The second factor is the pressure of the system. A difficulty with pressurization is that while it improves the power output, the input heat required also increases proportionately to the increased power. This heat transfer is made increasingly difficult with pressurization is that you have to make the engine more pressure resistant – beef up the structure. The thicker walls of the engine also increase the resistance to heat transfer. You also have to make certain that the working gasses do not leak out of the ‘Hot-Cold’ cycle area. Phillips did this with a ‘roll sock’. Rule of thumb - More pressure the bigger the engine.

The third factor is the working gasses. Advice –stick to Air/Nitrogen, other gasses are either expensive or dangerous.

Don’t forget friction it is always with us!

First I would try to estimate the output you require then the ‘guesstimate’ Temperature Differential and use the figure of say 300W/(M2.K) – I have allowed for friction, leakage and all the rest. That should give you a feel for the size of the thing.

Good Luck



Edited By Richard Parsons on 02/04/2012 10:00:34

Thread: Turning small brass knobs
27/03/2012 18:21:23

Ian Most of the brass work from that age was cast. I do not know how you want to make. If you only want a few I seem to remember there was a simple system by a company called I think Tiranti. They sold a simple system. (Usual disclaimer).

There was also a short series in Model Engineers Workshop it was somewhere between 1998 and 2002 but I cannot find it. It shows how to make moulds, make waxes etc.



Thread: Spammers
26/03/2012 06:51:12

Test posting please excuse the following

SPAM Fritters Yum Yum it was considered a great treat in days of yore. I make a type of it over here for the lad. Two slabs of that tackle and he is bloated.

Anyone remember Snook or Maw? Snook my God even the gulls would not touch it. I understand it was ‘withdrawn’ and relabelled as ‘Yak Patties’. I think it was eventually used a shark repellent. It was very effective.

Branston pickle, Pan-Yan or even Tesco pickle. Please do not make me drool. Ok I make my own Plum Chutney. I used to make Pikilli but I ran out of the good old Colman’s mustard powder. Hungarians did not know what it was but one of them ate a whole jar (with a spoon) for her lunch.

I understand that there is a Major Crisis in New Zealand. The only Marmite factory was in Christchurch. It got wrecked and I understand the ‘Kiwis, love the tackle –so do I-. I have a small pot so I have it once a month for brekker. You cannot get the stuff over here.

pasting from M.S. word seems to work now

24/03/2012 14:43:09

I knew of one company who acquired a ‘hacker’. Whenever the company was attacked by Spamsters the ‘hacker’ would attack the website advertised and often deposit ‘rudery’ and sarcastic comments into the offending website. It was surprising how quickly the spam stopped.



Thread: Rina and T&K drawings
23/03/2012 12:47:53

In days of old when ‘Gonnes’ were all the rage there were two forms of ‘monkey’. The best known were the ‘powder monkeys’. These youngsters would scamper from their gun to the powder magazine carrying a cartridge case to pick up another charge for their gun. The then scampered back. The second type of these ‘simians’ was the ‘shot monkey’. These maties brought shot to the guns. Normally they carried several shot on a sort of wooden tray also called a monkey.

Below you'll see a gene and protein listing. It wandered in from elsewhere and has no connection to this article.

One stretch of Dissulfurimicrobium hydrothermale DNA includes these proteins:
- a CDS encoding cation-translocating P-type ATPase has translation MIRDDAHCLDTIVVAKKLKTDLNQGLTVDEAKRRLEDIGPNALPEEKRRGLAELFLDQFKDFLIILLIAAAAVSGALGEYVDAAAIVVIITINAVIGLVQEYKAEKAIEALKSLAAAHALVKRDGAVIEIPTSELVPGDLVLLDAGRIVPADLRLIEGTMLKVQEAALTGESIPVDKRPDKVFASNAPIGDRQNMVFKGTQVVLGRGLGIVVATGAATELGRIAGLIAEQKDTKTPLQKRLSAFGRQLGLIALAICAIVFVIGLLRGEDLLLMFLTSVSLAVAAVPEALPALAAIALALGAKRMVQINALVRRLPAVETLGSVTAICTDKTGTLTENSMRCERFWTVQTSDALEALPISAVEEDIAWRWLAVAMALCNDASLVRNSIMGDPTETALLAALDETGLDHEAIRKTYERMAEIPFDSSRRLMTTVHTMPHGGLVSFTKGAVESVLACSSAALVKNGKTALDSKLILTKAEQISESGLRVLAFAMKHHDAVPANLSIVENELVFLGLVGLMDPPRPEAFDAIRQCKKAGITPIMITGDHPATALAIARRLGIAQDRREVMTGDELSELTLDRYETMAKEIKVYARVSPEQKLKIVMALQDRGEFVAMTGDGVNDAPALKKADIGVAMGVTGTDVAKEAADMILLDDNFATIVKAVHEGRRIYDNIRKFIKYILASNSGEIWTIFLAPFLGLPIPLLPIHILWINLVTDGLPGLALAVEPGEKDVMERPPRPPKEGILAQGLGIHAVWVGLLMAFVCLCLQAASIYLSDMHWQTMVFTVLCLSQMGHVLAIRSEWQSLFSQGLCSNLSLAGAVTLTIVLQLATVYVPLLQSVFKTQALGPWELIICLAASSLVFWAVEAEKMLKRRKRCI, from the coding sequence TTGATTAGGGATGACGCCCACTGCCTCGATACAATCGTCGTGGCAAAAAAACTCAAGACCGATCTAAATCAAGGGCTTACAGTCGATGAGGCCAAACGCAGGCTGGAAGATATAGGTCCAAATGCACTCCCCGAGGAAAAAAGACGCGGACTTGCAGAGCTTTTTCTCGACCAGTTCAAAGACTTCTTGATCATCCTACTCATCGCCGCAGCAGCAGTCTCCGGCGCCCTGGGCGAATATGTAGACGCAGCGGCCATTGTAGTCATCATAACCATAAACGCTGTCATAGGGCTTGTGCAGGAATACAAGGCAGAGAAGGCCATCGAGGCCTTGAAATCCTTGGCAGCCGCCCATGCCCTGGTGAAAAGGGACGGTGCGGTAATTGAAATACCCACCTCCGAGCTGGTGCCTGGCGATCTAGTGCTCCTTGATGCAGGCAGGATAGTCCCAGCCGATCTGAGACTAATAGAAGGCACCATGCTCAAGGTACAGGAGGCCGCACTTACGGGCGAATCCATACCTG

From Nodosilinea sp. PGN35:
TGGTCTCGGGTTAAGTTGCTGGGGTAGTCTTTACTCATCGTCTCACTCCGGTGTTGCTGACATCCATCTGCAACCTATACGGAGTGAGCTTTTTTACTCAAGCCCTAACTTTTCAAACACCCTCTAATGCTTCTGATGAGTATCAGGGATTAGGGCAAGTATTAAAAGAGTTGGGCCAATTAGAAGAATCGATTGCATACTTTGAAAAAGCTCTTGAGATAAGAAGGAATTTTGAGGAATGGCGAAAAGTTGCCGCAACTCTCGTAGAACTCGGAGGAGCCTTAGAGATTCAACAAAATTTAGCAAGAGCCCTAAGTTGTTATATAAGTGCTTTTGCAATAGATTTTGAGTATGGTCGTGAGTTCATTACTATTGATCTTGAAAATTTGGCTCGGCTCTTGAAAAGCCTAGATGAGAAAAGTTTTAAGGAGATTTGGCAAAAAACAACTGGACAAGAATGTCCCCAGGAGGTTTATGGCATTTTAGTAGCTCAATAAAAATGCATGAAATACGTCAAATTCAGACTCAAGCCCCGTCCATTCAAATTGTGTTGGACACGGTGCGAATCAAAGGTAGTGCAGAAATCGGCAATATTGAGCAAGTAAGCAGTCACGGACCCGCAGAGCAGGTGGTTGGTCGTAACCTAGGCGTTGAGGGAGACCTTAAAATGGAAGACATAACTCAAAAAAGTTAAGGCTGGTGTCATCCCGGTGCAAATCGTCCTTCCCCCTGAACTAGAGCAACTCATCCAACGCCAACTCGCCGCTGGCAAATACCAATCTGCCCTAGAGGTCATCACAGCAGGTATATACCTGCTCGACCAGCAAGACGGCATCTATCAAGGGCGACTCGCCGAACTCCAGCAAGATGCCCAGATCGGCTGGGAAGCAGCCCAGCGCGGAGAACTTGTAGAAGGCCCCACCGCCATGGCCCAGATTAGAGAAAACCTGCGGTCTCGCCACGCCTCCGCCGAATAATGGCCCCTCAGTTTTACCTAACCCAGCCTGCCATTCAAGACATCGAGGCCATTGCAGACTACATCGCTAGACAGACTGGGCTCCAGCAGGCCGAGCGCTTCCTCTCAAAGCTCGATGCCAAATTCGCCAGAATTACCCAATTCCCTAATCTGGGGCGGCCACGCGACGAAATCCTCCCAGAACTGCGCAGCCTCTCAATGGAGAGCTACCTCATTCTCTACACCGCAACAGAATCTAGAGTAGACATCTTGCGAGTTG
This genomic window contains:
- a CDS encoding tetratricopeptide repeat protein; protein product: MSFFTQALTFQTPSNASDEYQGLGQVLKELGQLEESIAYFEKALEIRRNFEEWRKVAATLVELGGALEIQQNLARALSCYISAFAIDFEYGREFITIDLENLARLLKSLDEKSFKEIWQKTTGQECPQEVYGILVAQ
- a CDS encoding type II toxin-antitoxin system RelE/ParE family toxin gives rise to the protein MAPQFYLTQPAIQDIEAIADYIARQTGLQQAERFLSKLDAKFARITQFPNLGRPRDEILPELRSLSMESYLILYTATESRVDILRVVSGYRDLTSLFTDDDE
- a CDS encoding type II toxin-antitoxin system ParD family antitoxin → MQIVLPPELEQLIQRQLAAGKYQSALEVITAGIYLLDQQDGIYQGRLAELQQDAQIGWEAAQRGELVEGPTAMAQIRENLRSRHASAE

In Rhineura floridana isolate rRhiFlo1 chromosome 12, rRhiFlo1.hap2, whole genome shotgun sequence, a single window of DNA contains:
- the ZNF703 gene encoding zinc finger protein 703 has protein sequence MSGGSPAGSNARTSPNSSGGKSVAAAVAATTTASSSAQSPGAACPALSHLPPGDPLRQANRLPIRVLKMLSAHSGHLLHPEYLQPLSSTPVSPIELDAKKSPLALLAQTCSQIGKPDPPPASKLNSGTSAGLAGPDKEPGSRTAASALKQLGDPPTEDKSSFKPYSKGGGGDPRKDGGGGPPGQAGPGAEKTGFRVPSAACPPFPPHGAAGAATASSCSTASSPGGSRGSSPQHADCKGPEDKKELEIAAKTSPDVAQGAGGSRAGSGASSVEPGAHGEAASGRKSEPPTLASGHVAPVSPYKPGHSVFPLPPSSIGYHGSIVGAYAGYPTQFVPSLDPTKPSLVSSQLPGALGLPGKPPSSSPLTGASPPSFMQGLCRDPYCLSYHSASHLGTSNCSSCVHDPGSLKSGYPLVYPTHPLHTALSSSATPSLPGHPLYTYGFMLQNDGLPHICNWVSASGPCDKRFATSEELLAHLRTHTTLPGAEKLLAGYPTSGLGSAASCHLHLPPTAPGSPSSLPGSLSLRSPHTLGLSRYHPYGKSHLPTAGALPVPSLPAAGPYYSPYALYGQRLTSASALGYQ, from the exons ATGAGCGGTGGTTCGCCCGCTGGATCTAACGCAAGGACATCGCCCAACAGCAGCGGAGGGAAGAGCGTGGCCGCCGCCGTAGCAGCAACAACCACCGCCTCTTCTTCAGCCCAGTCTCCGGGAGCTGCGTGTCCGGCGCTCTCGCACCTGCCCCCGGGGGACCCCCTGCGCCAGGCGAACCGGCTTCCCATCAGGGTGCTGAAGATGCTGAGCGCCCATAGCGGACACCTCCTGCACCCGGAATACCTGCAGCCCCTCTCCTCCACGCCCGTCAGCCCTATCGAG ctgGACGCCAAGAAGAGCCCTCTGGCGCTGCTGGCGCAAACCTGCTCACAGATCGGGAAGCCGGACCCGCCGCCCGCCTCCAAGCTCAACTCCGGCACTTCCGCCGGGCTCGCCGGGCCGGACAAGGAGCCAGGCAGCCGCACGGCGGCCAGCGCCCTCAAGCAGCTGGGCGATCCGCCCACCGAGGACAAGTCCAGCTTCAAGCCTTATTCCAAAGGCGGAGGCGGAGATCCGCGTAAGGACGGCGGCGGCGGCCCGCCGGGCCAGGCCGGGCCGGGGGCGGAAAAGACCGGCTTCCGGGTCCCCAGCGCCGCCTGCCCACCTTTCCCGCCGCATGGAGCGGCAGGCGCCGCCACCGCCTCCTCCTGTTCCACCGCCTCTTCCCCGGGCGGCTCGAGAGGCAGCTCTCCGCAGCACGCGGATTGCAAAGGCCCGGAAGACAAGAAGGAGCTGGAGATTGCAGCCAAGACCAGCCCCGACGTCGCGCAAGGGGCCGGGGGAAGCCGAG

However when General Elliot who was the C in C during the great siege of Gibraltar (and who gave rise to several inn signs) decided that he had had enough of the Spanish floating (gun) batteries. So he decided to eliminate them with ‘Red Hot Shot’ (the Spanish complained that this was ‘deuced unsporting’ by gad!). To get the ‘Red Hot Shot’ from the furnaces to the guns they needed metal monkeys. These were made of brass. The original expression when things were ‘decidedly parky’ people would say “It is cold enough to freeze the balls to a brass monkey”.

The real trick was to load, lay and fire the gun quickly as the confounded thing had a large lump of red hot iron next to a bag of powder.

Over here in Hungary you can get 2 to 3 months of -20 to -30C. Our little ‘bronze simians’ can suffer If they are not properly lagged. So can various statues.

i dare say others can fiigure out why paper bags one clue is plastic can become brittle at -20C and they cost money.

Edited By Richard Parsons on 23/03/2012 12:51:42

Thread: WW1 Narrow gauge railways
22/03/2012 18:03:05

Mountaineer by Martin Evans was a model of ine of the locomotives



Thread: Broken tap removal
22/03/2012 16:11:04

Yes Ferric Chloride does dissolve copper. But here we have a combination of copper and steel is a little galvanic cell . Galvanic corrosion occurs with the steel acting as the ‘Wasting anode’



Thread: Rina and T&K drawings
22/03/2012 15:57:16

Andrew Over here I make a little added income in winter. This is from very worried looking little brazen critters carring 'things' in paper bags who knock on my door and ask "Do you do brazing Mister?".to which I reply "Yes and I do lagging as well". You should the relief on their faces



Thread: Broken tap removal
21/03/2012 17:21:36